Sladjana Skopelja-Gardner, PhD
Assistant Professor of Medicine
Assistant Professor of Microbiology and Immunology
Microbiology and Immunology
Geisel School of Medicine at Dartmouth, Ph.D., 2017
Dartmouth College, B.A., 2011
Molecular and Cellular Biology Graduate Programs
One Medical Center Dr
Lebanon NH 03756
Our research aims to identify how innate immune pathways drive the development of autoimmunity and contribute to disease pathogenesis. We are addressing these questions in models of skin sterile inflammation that are relevant to autoimmune diseases such as systemic lupus erythematosus (SLE) and dermatomyositis (DM), as well as in primary human tissues. With the goal to identify novel therapeutic targets, we are investigating the regulation of type I interferon response as well as neutrophil migration and function.
Role of the cGAS-STING pathway in systemic and organ-specific diseases.
Differential Enhancement of Neutrophil Phagocytosis by Anti-Bactericidal/Permeability-Increasing Protein Antibodies.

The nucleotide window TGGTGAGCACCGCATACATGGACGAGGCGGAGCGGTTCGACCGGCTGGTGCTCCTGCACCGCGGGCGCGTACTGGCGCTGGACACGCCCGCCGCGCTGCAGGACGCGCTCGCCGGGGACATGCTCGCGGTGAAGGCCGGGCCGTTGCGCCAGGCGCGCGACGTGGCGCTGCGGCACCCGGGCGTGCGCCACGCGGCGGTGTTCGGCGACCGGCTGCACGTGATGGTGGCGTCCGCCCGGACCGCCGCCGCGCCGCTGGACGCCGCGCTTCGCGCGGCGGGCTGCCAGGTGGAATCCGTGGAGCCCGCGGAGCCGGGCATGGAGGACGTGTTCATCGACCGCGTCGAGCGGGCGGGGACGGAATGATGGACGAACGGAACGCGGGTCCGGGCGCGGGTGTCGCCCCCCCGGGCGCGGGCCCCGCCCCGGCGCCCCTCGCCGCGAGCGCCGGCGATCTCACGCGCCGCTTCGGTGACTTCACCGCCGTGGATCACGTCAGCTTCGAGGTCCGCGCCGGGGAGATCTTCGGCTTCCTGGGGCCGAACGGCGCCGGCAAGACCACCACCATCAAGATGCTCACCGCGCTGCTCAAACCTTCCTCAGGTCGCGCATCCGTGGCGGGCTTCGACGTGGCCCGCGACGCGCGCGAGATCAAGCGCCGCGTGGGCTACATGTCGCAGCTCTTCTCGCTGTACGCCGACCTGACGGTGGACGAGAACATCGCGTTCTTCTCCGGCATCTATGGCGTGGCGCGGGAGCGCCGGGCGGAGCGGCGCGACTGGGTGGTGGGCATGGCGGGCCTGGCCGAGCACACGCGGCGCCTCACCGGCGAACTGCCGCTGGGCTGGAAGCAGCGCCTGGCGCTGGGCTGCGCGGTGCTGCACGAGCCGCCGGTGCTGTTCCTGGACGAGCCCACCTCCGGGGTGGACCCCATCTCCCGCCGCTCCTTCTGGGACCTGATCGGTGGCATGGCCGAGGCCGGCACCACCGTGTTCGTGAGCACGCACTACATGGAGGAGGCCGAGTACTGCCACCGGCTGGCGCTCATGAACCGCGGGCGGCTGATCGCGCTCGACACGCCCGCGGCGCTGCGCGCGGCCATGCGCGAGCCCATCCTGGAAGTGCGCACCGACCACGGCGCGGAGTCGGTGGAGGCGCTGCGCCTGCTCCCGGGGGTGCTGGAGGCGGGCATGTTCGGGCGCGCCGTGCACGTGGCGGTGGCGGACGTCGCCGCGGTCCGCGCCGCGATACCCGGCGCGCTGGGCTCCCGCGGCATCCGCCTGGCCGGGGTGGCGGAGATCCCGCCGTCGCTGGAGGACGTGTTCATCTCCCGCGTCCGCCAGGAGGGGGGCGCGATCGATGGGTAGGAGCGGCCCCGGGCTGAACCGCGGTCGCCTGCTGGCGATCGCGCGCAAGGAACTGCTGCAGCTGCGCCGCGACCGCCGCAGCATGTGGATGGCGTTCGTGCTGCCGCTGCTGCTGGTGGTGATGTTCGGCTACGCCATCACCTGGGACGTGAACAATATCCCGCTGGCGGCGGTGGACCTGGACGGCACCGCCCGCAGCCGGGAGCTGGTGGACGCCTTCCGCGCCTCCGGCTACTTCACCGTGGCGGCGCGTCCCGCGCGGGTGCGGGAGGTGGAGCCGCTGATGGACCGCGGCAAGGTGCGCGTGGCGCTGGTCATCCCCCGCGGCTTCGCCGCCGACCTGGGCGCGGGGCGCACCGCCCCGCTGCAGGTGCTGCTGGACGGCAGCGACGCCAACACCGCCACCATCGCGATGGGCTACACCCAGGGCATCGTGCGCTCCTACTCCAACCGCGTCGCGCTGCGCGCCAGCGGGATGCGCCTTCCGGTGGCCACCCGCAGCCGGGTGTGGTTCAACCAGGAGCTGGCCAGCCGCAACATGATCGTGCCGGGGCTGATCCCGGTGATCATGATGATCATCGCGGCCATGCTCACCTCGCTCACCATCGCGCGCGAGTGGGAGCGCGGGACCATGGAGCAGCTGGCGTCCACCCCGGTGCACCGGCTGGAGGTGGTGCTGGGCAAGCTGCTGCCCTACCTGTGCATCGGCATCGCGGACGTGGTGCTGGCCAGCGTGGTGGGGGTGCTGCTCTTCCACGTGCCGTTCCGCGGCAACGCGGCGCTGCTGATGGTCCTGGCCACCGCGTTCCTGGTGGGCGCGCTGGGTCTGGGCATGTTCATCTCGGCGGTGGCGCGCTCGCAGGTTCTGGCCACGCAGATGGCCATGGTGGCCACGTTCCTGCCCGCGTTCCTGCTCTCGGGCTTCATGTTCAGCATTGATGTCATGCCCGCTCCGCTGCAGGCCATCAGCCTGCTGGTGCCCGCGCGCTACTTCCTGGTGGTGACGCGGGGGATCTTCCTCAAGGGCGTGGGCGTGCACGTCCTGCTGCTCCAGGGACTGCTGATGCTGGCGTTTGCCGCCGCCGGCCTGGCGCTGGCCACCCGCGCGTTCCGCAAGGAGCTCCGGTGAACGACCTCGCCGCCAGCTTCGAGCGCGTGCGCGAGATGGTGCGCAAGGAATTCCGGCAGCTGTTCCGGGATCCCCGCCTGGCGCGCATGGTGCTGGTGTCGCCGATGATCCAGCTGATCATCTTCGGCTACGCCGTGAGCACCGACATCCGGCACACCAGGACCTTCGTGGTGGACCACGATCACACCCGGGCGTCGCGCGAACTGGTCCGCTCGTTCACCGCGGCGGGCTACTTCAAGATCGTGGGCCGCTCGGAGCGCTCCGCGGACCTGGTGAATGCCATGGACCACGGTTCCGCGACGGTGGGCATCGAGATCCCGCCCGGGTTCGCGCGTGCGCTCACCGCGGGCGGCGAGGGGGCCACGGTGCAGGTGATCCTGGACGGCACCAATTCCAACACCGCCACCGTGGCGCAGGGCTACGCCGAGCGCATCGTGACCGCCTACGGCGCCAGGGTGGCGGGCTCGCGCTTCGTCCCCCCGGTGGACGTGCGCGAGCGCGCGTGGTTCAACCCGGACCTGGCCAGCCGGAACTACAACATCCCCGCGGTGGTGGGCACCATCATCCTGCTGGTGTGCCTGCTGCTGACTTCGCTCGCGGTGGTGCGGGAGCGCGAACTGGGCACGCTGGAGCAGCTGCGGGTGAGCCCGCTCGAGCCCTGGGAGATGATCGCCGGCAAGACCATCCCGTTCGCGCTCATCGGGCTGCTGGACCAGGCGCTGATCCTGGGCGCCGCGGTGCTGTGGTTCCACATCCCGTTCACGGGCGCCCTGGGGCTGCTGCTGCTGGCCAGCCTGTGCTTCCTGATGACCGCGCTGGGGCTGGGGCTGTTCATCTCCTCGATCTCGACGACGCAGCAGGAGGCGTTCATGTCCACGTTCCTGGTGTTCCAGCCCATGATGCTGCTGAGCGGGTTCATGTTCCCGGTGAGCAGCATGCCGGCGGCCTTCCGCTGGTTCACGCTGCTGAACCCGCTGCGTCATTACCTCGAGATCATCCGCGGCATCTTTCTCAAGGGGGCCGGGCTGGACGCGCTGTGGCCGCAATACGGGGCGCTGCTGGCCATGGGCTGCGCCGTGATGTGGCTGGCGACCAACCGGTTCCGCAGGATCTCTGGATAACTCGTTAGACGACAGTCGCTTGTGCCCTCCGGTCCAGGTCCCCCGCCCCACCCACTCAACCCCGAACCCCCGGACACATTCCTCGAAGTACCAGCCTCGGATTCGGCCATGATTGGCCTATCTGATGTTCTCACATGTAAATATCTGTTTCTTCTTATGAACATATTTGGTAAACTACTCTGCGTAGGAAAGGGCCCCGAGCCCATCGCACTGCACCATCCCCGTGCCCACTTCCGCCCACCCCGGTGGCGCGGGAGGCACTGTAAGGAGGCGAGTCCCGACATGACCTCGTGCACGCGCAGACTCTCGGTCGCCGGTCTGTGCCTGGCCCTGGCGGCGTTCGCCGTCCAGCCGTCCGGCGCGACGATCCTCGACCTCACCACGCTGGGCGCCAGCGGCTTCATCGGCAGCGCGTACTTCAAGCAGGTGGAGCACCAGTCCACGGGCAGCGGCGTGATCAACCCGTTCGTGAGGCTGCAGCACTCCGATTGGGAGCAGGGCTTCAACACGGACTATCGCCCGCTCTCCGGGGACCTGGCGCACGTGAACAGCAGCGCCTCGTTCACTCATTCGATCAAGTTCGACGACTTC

Killing three birds with one BPI: Bactericidal, opsonic, and anti-inflammatory functions.
Bactericidal/Permeability-Increasing Protein Preeminently Mediates Clearance of Pseudomonas aeruginosa In Vivo via CD18-Dependent Phagocytosis.
Acute skin exposure to ultraviolet light triggers neutrophil-mediated kidney inflammation.
The early local and systemic Type I interferon responses to ultraviolet B light exposure are cGAS dependent.
Complement Deficiencies Result in Surrogate Pathways of Complement Activation in Novel Polygenic Lupus-like Models of Kidney Injury.
Regulation of Pseudomonas aeruginosa-Mediated Neutrophil Extracellular Traps.
Autoimmunity to bactericidal/permeability-increasing protein in bronchiectasis exhibits a requirement for Pseudomonas aeruginosa IgG response.
"NETtling" the host: Breaking of tolerance in chronic inflammation and chronic infection.